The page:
A brief introduction to VAT

Value Added Tax or ‘VAT’ is a tax that’s based on the value of goods or services. It’s important to understand how VAT works as part of running a small business, so we’ve put together this simple guide to get you up to speed on the basics.

How does UK VAT work?

VAT is a tax on sales in the UK. If a business is registered for VAT, then it has to charge VAT on all its taxable sales - this is called output VAT. The business is also entitled to claim back most (but not all) of the VAT that it’s charged by its suppliers - this is called input VAT.

Making Tax Digital (MTD) for VAT is here

Making Tax Digital (MTD) was introduced in 2019. It first required certain VAT-registered businesses to keep digital tax records and use MTD-compatible software to submit their VAT returns electronically.

The scope of Making Tax Digital for VAT expanded on 1st April 2022 and all VAT-registered businesses are now required to follow these rules.

Find out more on HMRC’s website.

Should you be registered for VAT?

If your business’s annual VATable sales go over the VAT threshold set by HMRC in a 12-month period or you expect to exceed the threshold in the next 30 days, you need to register your business for VAT. This is why you should check your VATable sales regularly!

The registration threshold usually changes every year and is £90,000 of VATable sales (as of 1st April 2024). While the VATable sales limit is the main factor in determining eligibility for VAT registration, there are others included in HMRC’s guide on when to register.

You can usually register for VAT even if your VATable sales are below the threshold. However, if your business only makes VAT exempt sales, then you can’t register for VAT.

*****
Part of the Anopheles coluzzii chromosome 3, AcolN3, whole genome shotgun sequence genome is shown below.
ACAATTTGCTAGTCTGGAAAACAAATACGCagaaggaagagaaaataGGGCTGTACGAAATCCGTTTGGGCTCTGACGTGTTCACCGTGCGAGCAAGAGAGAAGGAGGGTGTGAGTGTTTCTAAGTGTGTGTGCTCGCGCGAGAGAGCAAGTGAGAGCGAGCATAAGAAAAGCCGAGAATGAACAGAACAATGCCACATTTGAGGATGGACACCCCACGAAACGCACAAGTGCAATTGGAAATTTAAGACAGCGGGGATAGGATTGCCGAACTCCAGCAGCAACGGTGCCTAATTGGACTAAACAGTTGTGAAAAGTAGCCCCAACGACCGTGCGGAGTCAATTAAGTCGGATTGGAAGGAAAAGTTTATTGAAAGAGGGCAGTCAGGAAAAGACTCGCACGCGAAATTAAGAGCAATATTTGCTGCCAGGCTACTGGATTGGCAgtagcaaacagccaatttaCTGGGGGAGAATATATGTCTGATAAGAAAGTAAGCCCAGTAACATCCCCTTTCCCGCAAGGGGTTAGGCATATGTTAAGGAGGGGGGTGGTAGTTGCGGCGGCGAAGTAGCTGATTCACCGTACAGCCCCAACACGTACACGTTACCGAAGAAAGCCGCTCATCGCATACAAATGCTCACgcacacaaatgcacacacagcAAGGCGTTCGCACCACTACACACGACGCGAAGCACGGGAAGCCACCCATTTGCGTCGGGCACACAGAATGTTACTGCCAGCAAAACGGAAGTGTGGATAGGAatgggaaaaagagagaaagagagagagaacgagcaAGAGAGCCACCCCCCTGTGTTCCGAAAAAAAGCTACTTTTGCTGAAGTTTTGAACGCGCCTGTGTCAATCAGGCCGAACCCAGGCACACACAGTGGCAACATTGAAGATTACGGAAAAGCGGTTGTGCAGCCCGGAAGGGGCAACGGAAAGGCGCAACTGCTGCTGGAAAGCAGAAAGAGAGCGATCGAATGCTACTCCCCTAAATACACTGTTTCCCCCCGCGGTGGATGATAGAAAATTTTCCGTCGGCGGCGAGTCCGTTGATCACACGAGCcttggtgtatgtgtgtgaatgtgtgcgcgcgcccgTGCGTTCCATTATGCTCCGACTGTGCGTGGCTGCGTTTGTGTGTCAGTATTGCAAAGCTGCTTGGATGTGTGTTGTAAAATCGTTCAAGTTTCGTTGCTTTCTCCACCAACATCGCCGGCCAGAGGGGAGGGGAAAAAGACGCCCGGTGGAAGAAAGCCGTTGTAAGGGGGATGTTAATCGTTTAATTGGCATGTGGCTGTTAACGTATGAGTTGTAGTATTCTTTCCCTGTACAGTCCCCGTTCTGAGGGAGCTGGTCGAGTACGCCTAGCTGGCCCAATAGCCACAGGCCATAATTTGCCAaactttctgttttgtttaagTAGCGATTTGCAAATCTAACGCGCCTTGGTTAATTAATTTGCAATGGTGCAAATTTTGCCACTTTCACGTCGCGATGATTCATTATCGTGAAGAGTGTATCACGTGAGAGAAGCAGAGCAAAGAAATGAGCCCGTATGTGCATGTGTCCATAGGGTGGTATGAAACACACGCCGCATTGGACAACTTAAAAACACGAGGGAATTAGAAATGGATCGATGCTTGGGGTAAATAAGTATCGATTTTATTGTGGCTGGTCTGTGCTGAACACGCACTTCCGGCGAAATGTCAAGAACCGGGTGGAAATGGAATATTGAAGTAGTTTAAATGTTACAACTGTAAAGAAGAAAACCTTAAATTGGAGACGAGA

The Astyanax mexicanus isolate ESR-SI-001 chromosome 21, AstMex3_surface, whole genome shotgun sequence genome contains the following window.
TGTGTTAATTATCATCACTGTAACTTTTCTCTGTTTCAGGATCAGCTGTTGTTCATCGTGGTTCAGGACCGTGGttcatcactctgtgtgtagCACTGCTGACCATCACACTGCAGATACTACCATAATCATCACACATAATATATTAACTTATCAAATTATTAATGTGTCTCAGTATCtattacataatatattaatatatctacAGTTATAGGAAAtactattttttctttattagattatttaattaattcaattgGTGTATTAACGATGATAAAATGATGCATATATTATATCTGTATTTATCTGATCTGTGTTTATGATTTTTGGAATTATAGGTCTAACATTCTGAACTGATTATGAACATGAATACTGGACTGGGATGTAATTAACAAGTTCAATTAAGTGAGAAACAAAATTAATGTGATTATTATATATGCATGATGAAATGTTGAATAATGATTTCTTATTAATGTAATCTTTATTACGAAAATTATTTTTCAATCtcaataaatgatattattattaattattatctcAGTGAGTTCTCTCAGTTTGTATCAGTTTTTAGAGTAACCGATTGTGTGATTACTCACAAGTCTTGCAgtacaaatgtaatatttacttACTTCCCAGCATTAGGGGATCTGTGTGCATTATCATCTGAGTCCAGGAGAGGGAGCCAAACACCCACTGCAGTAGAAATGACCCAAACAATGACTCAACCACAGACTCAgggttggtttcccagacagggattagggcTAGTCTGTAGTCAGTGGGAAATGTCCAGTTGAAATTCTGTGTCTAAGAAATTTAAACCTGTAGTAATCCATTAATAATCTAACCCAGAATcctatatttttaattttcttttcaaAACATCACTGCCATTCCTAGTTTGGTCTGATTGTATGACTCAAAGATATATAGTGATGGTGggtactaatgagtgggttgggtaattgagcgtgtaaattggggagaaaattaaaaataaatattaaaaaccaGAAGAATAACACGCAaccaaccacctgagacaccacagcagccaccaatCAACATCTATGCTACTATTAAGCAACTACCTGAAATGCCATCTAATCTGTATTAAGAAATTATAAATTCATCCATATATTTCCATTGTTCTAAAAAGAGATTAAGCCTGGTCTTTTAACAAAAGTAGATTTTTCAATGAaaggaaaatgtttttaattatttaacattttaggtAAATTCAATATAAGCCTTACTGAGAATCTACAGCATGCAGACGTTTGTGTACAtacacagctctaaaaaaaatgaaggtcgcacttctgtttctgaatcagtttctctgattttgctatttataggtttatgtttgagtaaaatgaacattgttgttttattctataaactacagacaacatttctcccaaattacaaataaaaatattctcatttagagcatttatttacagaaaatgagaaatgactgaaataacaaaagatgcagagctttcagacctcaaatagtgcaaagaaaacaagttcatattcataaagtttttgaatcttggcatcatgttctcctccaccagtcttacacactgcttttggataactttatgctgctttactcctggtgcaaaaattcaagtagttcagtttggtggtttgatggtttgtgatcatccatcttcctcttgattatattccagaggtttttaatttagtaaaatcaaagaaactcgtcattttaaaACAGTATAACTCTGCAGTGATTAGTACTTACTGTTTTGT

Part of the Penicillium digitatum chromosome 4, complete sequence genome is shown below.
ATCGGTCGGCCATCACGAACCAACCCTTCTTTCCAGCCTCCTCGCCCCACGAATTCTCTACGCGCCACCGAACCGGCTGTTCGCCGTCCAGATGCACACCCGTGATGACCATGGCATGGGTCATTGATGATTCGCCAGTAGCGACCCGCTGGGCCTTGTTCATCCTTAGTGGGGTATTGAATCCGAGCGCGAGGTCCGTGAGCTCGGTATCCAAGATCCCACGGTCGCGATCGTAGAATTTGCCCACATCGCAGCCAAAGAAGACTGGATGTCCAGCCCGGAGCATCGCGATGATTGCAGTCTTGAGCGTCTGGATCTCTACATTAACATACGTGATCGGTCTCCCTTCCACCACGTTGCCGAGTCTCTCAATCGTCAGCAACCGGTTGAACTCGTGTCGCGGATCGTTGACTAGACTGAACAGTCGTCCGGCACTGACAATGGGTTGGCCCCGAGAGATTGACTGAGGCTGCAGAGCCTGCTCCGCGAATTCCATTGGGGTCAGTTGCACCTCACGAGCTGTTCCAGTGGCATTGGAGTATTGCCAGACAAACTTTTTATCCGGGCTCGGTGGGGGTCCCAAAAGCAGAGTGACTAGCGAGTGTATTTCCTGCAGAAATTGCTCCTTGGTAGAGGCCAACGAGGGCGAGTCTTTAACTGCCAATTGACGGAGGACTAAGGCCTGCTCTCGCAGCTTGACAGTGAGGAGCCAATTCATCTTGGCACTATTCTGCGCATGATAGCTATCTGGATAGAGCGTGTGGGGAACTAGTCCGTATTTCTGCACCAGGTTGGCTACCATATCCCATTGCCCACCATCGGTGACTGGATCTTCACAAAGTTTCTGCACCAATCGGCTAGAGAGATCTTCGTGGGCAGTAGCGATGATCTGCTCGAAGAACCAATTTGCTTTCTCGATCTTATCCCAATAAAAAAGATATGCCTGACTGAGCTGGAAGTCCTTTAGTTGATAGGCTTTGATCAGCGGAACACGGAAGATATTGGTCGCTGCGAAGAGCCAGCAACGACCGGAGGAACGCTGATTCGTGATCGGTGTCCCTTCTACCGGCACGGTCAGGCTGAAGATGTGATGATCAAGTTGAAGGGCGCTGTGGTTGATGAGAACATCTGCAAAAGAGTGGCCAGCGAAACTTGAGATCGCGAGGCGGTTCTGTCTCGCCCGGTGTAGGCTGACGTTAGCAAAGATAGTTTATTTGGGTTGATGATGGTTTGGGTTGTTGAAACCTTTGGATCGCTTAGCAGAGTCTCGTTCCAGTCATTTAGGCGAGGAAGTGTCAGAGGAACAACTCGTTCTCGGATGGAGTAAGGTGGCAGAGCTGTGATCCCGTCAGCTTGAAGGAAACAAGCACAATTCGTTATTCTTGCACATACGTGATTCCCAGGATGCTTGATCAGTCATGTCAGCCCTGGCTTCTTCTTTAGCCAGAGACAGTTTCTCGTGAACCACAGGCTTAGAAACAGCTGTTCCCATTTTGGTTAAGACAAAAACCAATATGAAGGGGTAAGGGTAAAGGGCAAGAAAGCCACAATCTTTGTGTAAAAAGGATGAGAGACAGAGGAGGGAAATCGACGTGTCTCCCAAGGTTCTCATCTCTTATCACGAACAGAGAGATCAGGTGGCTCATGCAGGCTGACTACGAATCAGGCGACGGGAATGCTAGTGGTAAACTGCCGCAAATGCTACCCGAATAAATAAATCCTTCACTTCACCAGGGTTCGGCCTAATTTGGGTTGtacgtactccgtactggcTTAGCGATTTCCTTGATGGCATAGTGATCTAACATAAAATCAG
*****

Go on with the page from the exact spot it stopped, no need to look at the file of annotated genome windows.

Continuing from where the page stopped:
The majority of businesses register for VAT online and get set up to submit VAT returns digitally using accounting software, although some choose to appoint an accountant to submit VAT returns on their behalf.

What are VAT "exempt sales"?

Most goods and services sold in the UK are subject to VAT. However, some - such as stamps, insurance and education - are exempt from VAT. This means that if you're a home tutor who sells nothing but your teaching services, for example, you'll never have to register for VAT because your business will only ever make exempt sales. Find out more about exempt sales in our comprehensive guide to the different VAT rates.

When should you register for VAT?

If your customers aren't registered for VAT, they won't be able to claim back input VAT on the goods and services they buy from you. As a result, your business becoming VAT-registered effectively represents a price increase to them. If your customers are members of the general public or are small businesses who might not have registered for VAT yet, then you may prefer to wait to register until you reach the threshold.

When do you have to pay VAT?

Owners of VAT-registered businesses are required to submit VAT returns to HMRC to declare how much VAT they need to pay.

VAT returns are filed quarterly to HMRC in most cases, and both the return and accompanying VAT bill usually need to be submitted and paid within 37 days of the end of each quarter. This means a VAT return and bill for the quarter ending 31st March would need to be filed and paid by 7th May.

What happens if you can’t pay your VAT bill?

If you don’t pay your VAT on time, you may find yourself subject to tax investigations and you could incur interest and penalties, so you should contact HMRC as soon as possible if you’re having trouble paying your VAT bill.

There are a few options available for business owners who cannot pay their VAT, including:

  • a ‘Time to Pay’ arrangement with HMRC, which may allow business owners to pay their VAT in instalments over a period of 12 months
  • entering administration
  • closure options such as a Company Voluntary Arrangement

VAT calculator

To help you work out the amount of VAT you should charge your clients in the easiest possible way check out our VAT calculator.

Disclaimer: The content included in this guide is based on our understanding of tax law at the time of publication. It may be subject to change and may not be applicable to your circumstances, so should not be relied upon. You are responsible for complying with tax law and should seek independent advice if you require further information about the content included in this guide. If you don't have an accountant, take a look at our directory to find a FreeAgent Practice Partner based in your local area.